If you hadn’t heard, New York City’s board of health approved Mayor Bloomberg’s ban on large sugary, sweetened drinks on Thursday September 13, 2012.
Under the plan, all restaurants, fast-food joints, delis, movie theaters, sports stadiums and even food carts will be barred from selling sugar-sweetened drinks in cups larger than 16 ounces.
The limits will not apply to drinks sold in grocery stores, diet sodas, drinks that are more than 70% fruit juice, or that contain alcohol.
Dairy drinks containing more than 50 percent milk will also be allowed. ~Huffington Post
Before I get to my thoughts, let’s talk statistics:
In 2010, 36.7% of adults in New York state were considered overweight (BMI of 25 – 29.9). Additionally, 23.9% of adults in New York state were classified as obese (BMI of 30 or greater) (Source). Since I know this ban is just for New York City and not the whole state, these numbers obviously aren’t the same as the city. However, I did take a look at some county data through the SMART BRFSS and if you select the county that includes New York City, the percentage of obesity was 21.9% in 2010. So, comparable to the state wide data.
Regardless of percentage points, I think we all know the number of both of adults and children becoming overweight or obese has steadily been increasing, no matter which state we live in. The statistics nationwide in 2011 are astounding, with 35.8% and 27.8% of adults being classified as overweight and obese, respectively. This is a total of 63.6% of adults reaching a weight that is above normal.
Now I know there are flaws with using the BMI has the end-all-be-all classifier, but it’s pretty clear that the nation has a problem on their hands. Plus, even those with a normal BMI, really don’t need be drinking that much soda at one sitting — no one should! I’m going to try to be succinct.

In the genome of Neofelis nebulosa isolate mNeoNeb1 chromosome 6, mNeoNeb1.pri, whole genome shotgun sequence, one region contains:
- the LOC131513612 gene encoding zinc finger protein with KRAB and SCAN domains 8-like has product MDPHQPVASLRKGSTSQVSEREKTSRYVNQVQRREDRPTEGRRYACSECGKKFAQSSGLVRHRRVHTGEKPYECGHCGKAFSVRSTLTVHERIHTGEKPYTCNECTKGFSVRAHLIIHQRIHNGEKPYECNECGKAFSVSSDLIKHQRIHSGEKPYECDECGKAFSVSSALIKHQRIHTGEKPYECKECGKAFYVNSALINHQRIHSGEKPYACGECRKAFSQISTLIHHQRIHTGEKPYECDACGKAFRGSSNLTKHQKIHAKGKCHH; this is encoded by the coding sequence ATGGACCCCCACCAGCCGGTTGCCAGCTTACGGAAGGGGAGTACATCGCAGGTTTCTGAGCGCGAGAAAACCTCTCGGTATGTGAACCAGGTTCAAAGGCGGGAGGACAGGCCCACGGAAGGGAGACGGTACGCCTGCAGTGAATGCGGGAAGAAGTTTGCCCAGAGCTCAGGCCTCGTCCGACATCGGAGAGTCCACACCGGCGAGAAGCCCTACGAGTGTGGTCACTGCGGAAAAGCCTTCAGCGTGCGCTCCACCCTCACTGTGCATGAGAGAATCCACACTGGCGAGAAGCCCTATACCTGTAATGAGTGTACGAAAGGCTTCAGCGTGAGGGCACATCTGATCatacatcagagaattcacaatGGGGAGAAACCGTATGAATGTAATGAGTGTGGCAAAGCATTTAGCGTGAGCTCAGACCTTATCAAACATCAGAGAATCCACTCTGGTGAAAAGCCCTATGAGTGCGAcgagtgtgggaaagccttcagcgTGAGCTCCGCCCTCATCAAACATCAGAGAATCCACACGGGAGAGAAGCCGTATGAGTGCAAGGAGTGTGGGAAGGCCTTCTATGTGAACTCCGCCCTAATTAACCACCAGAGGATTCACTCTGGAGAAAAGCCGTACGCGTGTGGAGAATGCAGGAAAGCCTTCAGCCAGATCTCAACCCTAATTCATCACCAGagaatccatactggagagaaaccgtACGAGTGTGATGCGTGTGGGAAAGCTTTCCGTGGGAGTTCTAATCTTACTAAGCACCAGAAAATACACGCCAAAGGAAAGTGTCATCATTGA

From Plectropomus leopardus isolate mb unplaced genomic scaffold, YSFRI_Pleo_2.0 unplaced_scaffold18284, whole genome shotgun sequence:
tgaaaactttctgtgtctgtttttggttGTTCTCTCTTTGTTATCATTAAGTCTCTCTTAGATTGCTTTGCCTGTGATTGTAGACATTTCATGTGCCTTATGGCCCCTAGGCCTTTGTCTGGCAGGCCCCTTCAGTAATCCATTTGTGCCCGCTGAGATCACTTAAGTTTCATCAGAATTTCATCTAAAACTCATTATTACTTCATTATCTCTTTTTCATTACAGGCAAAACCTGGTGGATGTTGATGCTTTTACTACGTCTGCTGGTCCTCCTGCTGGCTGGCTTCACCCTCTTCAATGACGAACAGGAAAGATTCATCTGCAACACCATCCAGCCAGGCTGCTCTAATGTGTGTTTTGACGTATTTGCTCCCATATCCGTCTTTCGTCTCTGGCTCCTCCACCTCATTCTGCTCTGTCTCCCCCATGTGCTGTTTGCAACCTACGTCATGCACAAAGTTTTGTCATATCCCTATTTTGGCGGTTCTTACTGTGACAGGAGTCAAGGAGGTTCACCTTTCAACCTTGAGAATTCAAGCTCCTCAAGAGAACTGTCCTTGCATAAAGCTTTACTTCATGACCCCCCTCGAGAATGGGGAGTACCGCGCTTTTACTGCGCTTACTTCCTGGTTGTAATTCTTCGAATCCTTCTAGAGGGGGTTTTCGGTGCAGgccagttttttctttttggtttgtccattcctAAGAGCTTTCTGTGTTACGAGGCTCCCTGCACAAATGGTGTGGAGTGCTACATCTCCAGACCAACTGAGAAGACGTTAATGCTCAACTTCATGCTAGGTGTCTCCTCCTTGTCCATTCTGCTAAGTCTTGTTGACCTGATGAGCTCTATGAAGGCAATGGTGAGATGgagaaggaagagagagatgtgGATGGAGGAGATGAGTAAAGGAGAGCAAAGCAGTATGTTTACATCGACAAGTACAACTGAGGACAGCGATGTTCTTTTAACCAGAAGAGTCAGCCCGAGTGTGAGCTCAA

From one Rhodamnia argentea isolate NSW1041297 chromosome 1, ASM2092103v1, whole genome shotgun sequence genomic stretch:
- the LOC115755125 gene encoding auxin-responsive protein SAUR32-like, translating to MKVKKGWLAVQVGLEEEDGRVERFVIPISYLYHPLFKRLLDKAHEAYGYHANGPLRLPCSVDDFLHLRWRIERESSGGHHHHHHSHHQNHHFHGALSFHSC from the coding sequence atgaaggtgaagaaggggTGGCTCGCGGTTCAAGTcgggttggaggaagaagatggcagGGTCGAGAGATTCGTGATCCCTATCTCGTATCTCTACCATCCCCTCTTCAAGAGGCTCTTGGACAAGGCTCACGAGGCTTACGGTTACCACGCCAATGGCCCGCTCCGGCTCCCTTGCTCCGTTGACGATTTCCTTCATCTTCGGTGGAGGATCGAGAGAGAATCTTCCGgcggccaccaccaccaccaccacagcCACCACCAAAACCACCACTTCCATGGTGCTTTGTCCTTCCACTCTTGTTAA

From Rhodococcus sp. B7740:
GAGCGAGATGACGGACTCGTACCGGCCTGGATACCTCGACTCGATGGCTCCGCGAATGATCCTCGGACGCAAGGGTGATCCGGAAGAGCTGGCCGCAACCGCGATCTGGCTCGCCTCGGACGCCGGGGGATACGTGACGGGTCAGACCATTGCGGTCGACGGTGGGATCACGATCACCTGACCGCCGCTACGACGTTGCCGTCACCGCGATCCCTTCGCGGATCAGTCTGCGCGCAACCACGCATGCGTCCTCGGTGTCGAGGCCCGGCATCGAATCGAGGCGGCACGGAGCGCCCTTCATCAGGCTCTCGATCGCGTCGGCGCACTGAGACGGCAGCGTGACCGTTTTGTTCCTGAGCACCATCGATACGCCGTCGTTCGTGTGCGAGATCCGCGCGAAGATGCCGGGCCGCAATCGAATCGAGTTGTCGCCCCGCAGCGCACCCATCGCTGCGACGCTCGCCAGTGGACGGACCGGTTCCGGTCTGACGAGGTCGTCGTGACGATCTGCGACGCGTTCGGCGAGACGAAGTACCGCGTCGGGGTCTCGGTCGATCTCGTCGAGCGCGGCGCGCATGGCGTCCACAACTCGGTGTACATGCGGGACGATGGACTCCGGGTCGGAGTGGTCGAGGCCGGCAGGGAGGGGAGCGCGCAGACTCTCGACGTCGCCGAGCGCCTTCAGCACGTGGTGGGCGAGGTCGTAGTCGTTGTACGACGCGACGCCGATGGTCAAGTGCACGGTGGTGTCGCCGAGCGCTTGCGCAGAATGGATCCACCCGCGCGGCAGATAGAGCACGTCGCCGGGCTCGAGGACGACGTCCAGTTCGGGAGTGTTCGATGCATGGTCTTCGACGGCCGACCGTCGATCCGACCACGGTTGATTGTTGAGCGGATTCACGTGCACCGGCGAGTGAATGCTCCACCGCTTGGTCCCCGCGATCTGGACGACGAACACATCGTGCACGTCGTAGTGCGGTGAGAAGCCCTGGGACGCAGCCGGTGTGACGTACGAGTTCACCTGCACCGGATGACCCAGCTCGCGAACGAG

I’m for the ban. Why does anyone need to drink more than 16 ounces of a sugar-filled drink? Dare I say that 16 ounces is too generous? Perhaps this is an infringement on our human right to decide, but let’s focus on health. First off, America has a huge problem with portion distortion. Since we’re on the topic of soda, did you know that 20 years ago the average serving size of soda was 6.5 ounces and 82 calories? Now, the average serving size of soda is 20 ounces and 250 calories (Source). For more portion distortion examples over the past 20 years click the link.
Additionally, one California study (and I can find numerous more), found that adults who drank one or more sodas a day were 27% more likely to be overweight or obese and have a 27% higher risk for developing Type 2 Diabetes (source). The study includes data on children as well, but I haven’t even begun to talk about children in this post. You seriously don’t even want to get me started on my thoughts of parents giving their kids sugar drinks.
Ultimately, if the ban can prevent even a handful of people from taking a looking into their lifestyle habits regarding sugary drinks, then I say the ban is worth it. Sure you are allowed to order more than one drink, but perhaps those who want to do that will get tired of paying more. Perhaps the annoyance or burden of paying for more than one drink will be the reason someone starts to analyze why they drink what they do. Sure, perhaps not too.
So why sell it in grocery stores? Why allow diet sodas? I don’t obviously have all the answers and this soda ban isn’t going to solve the obesity epidemic… but every little bit can help. Hopefully those who buy soda at home aren’t drinking a two liter at once. Hopefully those who drink diet soda know that artificial chemicals aren’t the best. These are things we can hope and we can hope the ban makes some impact on the city.
I say kudos to the city for at least trying. Sure more can be done. More can always be done, especially regarding the health of our nation.
If you’d like even more statistics about New York state, view the YRBSS for adolescents and school health and PEDNSS for pediatric and pregnancy information. Click the links above for additional adult information.
Are you for or against the ban? Why? What additional/different actions could be taken?